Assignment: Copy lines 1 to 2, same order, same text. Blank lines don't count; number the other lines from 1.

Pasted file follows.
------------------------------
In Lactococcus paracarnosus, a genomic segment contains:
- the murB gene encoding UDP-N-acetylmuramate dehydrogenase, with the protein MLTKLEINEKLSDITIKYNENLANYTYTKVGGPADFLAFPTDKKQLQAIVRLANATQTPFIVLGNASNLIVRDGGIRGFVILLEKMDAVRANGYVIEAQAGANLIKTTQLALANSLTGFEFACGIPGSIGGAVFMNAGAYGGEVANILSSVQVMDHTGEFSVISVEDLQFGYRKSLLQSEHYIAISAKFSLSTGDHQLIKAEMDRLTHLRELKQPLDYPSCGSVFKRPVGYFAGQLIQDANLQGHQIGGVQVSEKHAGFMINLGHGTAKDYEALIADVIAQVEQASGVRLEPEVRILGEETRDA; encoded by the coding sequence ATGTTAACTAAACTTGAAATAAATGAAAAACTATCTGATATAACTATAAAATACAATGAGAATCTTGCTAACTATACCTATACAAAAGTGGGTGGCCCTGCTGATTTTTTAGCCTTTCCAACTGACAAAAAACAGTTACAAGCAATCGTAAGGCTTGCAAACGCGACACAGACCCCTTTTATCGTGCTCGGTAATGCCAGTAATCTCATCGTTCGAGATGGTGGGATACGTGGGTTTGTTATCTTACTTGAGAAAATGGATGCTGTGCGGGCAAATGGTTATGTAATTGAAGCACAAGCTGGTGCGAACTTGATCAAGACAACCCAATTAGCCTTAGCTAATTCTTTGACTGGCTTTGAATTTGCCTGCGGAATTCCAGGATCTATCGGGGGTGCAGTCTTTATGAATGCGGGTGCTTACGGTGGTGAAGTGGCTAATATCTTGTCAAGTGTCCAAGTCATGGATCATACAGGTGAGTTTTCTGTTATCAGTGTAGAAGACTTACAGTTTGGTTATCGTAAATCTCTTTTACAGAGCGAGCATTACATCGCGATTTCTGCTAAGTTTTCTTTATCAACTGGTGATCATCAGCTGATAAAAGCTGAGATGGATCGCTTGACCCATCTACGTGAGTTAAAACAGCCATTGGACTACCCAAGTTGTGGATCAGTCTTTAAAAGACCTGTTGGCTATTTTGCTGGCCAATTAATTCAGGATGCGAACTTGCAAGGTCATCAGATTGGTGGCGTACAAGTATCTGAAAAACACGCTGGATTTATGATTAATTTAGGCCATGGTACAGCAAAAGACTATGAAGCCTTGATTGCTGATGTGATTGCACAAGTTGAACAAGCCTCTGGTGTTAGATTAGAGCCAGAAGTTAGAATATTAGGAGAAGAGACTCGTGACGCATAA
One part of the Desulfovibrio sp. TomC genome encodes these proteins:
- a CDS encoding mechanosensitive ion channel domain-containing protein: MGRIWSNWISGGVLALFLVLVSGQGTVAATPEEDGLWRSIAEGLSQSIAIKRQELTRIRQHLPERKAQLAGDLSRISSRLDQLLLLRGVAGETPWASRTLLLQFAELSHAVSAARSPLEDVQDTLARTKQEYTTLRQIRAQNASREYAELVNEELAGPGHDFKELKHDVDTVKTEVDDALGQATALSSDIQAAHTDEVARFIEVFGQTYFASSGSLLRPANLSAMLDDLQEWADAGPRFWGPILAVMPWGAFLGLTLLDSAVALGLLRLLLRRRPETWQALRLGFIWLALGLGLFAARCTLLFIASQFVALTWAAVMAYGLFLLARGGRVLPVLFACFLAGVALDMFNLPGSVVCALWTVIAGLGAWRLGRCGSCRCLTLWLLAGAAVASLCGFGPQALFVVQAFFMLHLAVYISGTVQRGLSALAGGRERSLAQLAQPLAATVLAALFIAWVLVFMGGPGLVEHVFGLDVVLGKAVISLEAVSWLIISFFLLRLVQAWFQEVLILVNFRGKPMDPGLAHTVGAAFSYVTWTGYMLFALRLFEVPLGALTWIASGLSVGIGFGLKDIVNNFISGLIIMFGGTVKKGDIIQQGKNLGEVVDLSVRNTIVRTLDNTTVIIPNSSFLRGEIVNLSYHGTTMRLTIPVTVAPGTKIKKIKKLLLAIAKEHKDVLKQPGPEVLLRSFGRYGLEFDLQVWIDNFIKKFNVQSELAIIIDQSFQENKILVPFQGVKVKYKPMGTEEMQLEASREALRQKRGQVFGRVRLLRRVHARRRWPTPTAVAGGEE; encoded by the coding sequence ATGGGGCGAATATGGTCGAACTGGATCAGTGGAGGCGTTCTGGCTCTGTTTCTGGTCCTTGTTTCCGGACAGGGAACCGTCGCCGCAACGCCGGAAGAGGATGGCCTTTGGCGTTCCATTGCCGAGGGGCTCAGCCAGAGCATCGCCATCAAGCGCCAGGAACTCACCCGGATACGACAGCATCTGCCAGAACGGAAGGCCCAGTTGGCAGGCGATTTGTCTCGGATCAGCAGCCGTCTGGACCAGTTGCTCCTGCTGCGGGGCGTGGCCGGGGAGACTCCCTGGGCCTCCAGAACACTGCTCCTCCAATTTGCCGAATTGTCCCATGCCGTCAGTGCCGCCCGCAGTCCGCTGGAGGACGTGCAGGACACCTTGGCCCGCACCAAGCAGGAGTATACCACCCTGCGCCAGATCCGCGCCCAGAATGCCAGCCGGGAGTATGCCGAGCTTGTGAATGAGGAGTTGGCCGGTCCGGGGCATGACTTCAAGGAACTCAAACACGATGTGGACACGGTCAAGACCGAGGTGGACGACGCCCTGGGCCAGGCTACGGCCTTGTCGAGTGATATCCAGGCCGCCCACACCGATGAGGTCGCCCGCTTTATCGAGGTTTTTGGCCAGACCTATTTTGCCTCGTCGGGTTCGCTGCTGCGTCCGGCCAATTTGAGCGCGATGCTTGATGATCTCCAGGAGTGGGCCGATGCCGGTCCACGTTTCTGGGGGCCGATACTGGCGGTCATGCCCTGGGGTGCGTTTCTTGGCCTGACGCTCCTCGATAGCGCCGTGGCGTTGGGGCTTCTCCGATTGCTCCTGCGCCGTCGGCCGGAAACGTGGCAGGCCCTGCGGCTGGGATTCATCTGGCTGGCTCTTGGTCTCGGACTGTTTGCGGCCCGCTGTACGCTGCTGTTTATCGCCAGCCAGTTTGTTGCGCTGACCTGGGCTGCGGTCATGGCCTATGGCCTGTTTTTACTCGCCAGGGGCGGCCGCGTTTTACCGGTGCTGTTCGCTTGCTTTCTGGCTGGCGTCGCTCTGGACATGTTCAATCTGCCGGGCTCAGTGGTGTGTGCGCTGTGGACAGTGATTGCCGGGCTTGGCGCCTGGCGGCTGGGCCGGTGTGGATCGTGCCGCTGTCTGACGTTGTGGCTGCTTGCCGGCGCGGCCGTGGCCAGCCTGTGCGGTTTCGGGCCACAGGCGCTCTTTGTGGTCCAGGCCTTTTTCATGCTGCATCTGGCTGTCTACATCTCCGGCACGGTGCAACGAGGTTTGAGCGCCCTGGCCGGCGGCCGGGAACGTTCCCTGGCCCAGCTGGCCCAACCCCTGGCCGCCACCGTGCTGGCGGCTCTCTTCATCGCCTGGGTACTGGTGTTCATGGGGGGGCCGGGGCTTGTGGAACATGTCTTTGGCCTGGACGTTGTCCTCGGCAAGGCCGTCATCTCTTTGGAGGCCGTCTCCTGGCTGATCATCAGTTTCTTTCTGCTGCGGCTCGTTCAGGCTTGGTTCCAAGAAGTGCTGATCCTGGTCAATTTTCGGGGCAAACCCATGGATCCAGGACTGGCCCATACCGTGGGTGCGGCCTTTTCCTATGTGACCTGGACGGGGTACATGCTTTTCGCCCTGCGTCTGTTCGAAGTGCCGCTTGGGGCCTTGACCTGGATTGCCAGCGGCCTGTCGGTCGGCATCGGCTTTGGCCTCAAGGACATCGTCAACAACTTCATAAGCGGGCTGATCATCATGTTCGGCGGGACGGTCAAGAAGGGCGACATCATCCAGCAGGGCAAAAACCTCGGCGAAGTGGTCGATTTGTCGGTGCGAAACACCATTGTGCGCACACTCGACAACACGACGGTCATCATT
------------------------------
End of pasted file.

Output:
In Lactococcus paracarnosus, a genomic segment contains:
- the murB gene encoding UDP-N-acetylmuramate dehydrogenase, with the protein MLTKLEINEKLSDITIKYNENLANYTYTKVGGPADFLAFPTDKKQLQAIVRLANATQTPFIVLGNASNLIVRDGGIRGFVILLEKMDAVRANGYVIEAQAGANLIKTTQLALANSLTGFEFACGIPGSIGGAVFMNAGAYGGEVANILSSVQVMDHTGEFSVISVEDLQFGYRKSLLQSEHYIAISAKFSLSTGDHQLIKAEMDRLTHLRELKQPLDYPSCGSVFKRPVGYFAGQLIQDANLQGHQIGGVQVSEKHAGFMINLGHGTAKDYEALIADVIAQVEQASGVRLEPEVRILGEETRDA; encoded by the coding sequence ATGTTAACTAAACTTGAAATAAATGAAAAACTATCTGATATAACTATAAAATACAATGAGAATCTTGCTAACTATACCTATACAAAAGTGGGTGGCCCTGCTGATTTTTTAGCCTTTCCAACTGACAAAAAACAGTTACAAGCAATCGTAAGGCTTGCAAACGCGACACAGACCCCTTTTATCGTGCTCGGTAATGCCAGTAATCTCATCGTTCGAGATGGTGGGATACGTGGGTTTGTTATCTTACTTGAGAAAATGGATGCTGTGCGGGCAAATGGTTATGTAATTGAAGCACAAGCTGGTGCGAACTTGATCAAGACAACCCAATTAGCCTTAGCTAATTCTTTGACTGGCTTTGAATTTGCCTGCGGAATTCCAGGATCTATCGGGGGTGCAGTCTTTATGAATGCGGGTGCTTACGGTGGTGAAGTGGCTAATATCTTGTCAAGTGTCCAAGTCATGGATCATACAGGTGAGTTTTCTGTTATCAGTGTAGAAGACTTACAGTTTGGTTATCGTAAATCTCTTTTACAGAGCGAGCATTACATCGCGATTTCTGCTAAGTTTTCTTTATCAACTGGTGATCATCAGCTGATAAAAGCTGAGATGGATCGCTTGACCCATCTACGTGAGTTAAAACAGCCATTGGACTACCCAAGTTGTGGATCAGTCTTTAAAAGACCTGTTGGCTATTTTGCTGGCCAATTAATTCAGGATGCGAACTTGCAAGGTCATCAGATTGGTGGCGTACAAGTATCTGAAAAACACGCTGGATTTATGATTAATTTAGGCCATGGTACAGCAAAAGACTATGAAGCCTTGATTGCTGATGTGATTGCACAAGTTGAACAAGCCTCTGGTGTTAGATTAGAGCCAGAAGTTAGAATATTAGGAGAAGAGACTCGTGACGCATAA